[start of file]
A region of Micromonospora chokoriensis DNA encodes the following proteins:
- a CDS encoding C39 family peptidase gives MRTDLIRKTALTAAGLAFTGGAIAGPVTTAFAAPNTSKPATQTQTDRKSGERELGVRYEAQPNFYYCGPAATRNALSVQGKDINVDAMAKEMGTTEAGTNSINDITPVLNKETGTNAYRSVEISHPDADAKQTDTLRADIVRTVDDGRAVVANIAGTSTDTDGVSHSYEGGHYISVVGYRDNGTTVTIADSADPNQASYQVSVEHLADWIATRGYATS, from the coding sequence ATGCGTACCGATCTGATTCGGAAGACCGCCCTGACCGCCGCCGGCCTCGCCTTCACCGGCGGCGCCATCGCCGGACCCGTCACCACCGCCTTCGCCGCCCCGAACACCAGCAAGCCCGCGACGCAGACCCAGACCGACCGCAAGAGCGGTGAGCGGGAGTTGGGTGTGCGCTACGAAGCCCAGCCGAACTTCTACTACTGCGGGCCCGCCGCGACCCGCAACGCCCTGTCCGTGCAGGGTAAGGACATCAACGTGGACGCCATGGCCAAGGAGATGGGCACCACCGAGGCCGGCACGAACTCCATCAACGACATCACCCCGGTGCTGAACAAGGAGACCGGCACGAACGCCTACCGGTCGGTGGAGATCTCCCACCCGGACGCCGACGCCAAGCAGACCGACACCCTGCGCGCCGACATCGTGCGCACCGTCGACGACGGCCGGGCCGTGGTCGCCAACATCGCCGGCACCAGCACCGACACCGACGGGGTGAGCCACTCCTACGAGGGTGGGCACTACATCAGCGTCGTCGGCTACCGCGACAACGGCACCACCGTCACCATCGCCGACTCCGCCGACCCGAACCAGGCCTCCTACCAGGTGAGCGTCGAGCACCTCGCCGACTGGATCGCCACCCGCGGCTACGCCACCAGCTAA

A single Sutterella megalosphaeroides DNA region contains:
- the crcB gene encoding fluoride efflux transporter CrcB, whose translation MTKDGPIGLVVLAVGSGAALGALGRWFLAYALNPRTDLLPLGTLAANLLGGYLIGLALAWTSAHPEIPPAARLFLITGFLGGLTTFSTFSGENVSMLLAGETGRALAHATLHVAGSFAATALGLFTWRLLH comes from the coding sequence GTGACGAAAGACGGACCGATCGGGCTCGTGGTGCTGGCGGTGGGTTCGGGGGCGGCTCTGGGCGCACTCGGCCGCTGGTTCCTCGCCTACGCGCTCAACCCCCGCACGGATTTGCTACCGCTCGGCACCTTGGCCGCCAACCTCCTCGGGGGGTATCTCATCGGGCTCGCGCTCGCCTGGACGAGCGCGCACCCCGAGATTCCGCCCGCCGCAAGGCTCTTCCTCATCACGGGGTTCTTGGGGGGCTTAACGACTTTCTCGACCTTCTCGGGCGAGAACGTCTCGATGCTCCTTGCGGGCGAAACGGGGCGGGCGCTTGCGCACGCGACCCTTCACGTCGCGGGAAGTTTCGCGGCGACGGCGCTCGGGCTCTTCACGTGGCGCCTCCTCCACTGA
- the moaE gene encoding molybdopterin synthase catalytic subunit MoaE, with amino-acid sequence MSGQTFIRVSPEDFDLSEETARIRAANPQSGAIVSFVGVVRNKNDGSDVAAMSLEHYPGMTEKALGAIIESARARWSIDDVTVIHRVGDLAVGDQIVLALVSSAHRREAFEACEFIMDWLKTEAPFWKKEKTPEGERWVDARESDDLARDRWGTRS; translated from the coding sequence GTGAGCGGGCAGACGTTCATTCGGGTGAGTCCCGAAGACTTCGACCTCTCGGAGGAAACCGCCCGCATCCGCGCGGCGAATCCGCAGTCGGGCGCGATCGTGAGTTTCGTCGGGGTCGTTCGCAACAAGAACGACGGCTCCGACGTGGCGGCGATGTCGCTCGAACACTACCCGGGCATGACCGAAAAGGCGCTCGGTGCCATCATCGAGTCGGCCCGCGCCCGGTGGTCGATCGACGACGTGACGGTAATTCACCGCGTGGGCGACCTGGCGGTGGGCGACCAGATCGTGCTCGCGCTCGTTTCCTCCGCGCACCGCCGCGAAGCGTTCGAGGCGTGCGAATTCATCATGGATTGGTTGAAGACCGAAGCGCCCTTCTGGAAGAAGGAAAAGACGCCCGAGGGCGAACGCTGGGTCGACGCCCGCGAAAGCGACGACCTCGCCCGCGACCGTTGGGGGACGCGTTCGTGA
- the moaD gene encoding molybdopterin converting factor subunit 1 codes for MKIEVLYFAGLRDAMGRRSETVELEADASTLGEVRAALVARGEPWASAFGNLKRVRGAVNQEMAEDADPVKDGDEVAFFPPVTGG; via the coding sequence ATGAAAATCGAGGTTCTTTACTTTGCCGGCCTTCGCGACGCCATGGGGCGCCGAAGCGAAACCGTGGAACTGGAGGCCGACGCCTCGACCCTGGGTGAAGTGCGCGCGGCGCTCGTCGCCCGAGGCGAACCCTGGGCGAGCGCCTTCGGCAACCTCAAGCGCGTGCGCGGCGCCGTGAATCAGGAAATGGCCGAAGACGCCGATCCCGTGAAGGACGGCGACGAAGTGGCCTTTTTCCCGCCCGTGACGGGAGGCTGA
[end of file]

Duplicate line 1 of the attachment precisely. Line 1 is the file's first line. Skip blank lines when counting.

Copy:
A region of Micromonospora chokoriensis DNA encodes the following proteins: